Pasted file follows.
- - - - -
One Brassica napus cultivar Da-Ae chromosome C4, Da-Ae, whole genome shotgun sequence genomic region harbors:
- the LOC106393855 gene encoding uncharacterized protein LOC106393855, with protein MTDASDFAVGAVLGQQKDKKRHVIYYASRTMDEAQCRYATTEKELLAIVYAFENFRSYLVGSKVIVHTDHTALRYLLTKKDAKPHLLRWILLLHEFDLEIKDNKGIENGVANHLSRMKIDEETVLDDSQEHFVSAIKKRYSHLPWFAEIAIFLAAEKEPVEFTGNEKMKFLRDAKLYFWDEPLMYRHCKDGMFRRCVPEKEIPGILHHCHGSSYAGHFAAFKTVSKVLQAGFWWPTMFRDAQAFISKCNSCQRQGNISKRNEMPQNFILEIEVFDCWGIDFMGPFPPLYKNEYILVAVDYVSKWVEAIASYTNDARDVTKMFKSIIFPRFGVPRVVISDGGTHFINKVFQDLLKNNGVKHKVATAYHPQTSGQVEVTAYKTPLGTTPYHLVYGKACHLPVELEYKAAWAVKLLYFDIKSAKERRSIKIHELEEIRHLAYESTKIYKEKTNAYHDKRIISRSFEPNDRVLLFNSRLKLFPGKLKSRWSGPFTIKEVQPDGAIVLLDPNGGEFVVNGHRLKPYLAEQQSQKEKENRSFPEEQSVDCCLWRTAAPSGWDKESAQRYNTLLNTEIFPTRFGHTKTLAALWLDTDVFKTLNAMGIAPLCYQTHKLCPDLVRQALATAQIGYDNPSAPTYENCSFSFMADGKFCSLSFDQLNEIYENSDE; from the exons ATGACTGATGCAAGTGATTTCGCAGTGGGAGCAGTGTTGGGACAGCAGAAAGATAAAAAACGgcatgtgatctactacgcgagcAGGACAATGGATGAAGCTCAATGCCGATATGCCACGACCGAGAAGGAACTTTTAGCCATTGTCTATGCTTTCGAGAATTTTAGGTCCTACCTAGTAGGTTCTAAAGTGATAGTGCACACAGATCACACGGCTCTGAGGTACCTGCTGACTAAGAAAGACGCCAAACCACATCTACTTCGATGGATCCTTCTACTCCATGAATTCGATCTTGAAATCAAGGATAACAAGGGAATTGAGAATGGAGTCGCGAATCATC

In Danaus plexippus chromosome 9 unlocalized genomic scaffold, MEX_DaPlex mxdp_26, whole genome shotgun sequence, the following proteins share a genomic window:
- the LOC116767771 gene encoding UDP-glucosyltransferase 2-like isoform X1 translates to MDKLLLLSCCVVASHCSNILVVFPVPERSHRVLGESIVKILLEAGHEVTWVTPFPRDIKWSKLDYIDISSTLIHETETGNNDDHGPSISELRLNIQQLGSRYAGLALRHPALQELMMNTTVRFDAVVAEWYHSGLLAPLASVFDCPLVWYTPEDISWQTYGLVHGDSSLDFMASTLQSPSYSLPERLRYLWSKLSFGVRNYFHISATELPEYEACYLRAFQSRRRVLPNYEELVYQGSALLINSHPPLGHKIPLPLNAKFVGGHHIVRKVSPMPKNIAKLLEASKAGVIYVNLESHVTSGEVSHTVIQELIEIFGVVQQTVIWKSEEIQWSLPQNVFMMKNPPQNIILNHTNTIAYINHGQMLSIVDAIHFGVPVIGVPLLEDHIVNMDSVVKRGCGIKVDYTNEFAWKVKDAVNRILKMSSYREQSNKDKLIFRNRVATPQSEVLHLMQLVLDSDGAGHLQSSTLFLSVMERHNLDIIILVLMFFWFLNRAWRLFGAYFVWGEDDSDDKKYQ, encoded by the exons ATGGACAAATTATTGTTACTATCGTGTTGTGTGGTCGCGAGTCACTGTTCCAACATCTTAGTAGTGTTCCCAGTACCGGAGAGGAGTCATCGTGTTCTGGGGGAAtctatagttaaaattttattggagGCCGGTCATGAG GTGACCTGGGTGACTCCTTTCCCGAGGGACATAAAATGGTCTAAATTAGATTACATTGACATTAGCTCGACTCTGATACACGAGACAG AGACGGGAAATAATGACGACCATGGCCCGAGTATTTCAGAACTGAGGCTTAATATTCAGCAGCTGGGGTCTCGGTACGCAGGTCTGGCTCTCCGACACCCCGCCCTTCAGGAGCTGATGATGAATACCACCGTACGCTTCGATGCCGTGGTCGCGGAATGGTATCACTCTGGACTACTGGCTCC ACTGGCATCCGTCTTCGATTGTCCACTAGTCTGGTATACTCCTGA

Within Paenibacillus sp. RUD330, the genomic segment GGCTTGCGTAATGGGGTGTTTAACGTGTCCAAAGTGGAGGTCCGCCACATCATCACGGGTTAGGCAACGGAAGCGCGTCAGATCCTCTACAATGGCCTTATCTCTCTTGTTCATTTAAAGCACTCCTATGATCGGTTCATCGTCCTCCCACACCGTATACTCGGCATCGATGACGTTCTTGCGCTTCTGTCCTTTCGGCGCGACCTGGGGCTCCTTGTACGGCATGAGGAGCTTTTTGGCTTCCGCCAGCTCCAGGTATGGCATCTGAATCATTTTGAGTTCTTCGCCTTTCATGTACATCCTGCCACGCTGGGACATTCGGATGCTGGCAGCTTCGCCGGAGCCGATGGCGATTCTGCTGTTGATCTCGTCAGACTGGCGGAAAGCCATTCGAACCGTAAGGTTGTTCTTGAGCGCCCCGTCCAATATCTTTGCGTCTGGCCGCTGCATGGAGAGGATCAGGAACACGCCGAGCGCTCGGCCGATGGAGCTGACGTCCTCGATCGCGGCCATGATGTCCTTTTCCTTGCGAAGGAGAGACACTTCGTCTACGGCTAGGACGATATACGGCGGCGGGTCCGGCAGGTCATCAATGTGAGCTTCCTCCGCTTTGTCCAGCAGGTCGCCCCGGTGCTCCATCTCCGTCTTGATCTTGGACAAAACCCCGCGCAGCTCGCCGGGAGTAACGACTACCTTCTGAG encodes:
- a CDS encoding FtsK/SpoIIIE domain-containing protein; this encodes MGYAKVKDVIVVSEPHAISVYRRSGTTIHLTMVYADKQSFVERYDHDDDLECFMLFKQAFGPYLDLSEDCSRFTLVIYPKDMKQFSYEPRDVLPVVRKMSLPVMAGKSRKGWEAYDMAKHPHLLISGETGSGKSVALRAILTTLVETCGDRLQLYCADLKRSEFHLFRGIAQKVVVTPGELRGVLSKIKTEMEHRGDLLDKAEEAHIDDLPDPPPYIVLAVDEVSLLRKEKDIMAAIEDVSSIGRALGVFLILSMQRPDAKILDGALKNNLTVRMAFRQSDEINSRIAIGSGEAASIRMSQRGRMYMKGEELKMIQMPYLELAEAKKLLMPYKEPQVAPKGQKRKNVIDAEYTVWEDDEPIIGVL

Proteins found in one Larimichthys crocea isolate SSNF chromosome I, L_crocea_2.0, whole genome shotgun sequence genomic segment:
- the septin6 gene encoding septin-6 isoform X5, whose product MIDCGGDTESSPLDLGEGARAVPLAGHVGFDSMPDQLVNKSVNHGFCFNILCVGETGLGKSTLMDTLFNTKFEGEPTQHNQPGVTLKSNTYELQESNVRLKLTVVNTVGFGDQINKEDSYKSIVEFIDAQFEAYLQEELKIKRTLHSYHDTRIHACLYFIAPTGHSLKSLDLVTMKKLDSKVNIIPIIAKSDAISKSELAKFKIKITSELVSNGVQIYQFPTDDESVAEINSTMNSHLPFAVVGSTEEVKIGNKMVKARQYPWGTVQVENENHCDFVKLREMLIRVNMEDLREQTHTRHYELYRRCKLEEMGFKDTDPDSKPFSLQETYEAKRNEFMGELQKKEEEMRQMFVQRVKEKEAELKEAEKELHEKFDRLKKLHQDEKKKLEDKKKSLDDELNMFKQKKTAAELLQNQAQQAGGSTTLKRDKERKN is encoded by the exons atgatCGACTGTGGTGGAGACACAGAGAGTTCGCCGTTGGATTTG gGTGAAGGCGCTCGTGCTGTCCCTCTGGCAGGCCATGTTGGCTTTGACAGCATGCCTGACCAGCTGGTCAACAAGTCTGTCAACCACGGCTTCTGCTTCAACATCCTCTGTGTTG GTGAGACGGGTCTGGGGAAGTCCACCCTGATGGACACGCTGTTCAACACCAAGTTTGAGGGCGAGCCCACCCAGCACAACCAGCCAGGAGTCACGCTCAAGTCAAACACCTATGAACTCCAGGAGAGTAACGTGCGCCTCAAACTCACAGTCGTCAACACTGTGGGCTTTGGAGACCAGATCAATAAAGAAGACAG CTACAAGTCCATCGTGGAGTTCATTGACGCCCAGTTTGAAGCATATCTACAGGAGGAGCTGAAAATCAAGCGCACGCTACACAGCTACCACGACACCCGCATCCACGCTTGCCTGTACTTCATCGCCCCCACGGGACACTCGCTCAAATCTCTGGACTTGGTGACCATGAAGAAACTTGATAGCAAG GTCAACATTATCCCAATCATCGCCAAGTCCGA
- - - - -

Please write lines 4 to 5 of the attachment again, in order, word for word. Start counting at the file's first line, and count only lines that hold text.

- the LOC116767771 gene encoding UDP-glucosyltransferase 2-like isoform X1 translates to MDKLLLLSCCVVASHCSNILVVFPVPERSHRVLGESIVKILLEAGHEVTWVTPFPRDIKWSKLDYIDISSTLIHETETGNNDDHGPSISELRLNIQQLGSRYAGLALRHPALQELMMNTTVRFDAVVAEWYHSGLLAPLASVFDCPLVWYTPEDISWQTYGLVHGDSSLDFMASTLQSPSYSLPERLRYLWSKLSFGVRNYFHISATELPEYEACYLRAFQSRRRVLPNYEELVYQGSALLINSHPPLGHKIPLPLNAKFVGGHHIVRKVSPMPKNIAKLLEASKAGVIYVNLESHVTSGEVSHTVIQELIEIFGVVQQTVIWKSEEIQWSLPQNVFMMKNPPQNIILNHTNTIAYINHGQMLSIVDAIHFGVPVIGVPLLEDHIVNMDSVVKRGCGIKVDYTNEFAWKVKDAVNRILKMSSYREQSNKDKLIFRNRVATPQSEVLHLMQLVLDSDGAGHLQSSTLFLSVMERHNLDIIILVLMFFWFLNRAWRLFGAYFVWGEDDSDDKKYQ, encoded by the exons ATGGACAAATTATTGTTACTATCGTGTTGTGTGGTCGCGAGTCACTGTTCCAACATCTTAGTAGTGTTCCCAGTACCGGAGAGGAGTCATCGTGTTCTGGGGGAAtctatagttaaaattttattggagGCCGGTCATGAG GTGACCTGGGTGACTCCTTTCCCGAGGGACATAAAATGGTCTAAATTAGATTACATTGACATTAGCTCGACTCTGATACACGAGACAG AGACGGGAAATAATGACGACCATGGCCCGAGTATTTCAGAACTGAGGCTTAATATTCAGCAGCTGGGGTCTCGGTACGCAGGTCTGGCTCTCCGACACCCCGCCCTTCAGGAGCTGATGATGAATACCACCGTACGCTTCGATGCCGTGGTCGCGGAATGGTATCACTCTGGACTACTGGCTCC ACTGGCATCCGTCTTCGATTGTCCACTAGTCTGGTATACTCCTGA

Within Paenibacillus sp. RUD330, the genomic segment GGCTTGCGTAATGGGGTGTTTAACGTGTCCAAAGTGGAGGTCCGCCACATCATCACGGGTTAGGCAACGGAAGCGCGTCAGATCCTCTACAATGGCCTTATCTCTCTTGTTCATTTAAAGCACTCCTATGATCGGTTCATCGTCCTCCCACACCGTATACTCGGCATCGATGACGTTCTTGCGCTTCTGTCCTTTCGGCGCGACCTGGGGCTCCTTGTACGGCATGAGGAGCTTTTTGGCTTCCGCCAGCTCCAGGTATGGCATCTGAATCATTTTGAGTTCTTCGCCTTTCATGTACATCCTGCCACGCTGGGACATTCGGATGCTGGCAGCTTCGCCGGAGCCGATGGCGATTCTGCTGTTGATCTCGTCAGACTGGCGGAAAGCCATTCGAACCGTAAGGTTGTTCTTGAGCGCCCCGTCCAATATCTTTGCGTCTGGCCGCTGCATGGAGAGGATCAGGAACACGCCGAGCGCTCGGCCGATGGAGCTGACGTCCTCGATCGCGGCCATGATGTCCTTTTCCTTGCGAAGGAGAGACACTTCGTCTACGGCTAGGACGATATACGGCGGCGGGTCCGGCAGGTCATCAATGTGAGCTTCCTCCGCTTTGTCCAGCAGGTCGCCCCGGTGCTCCATCTCCGTCTTGATCTTGGACAAAACCCCGCGCAGCTCGCCGGGAGTAACGACTACCTTCTGAG encodes: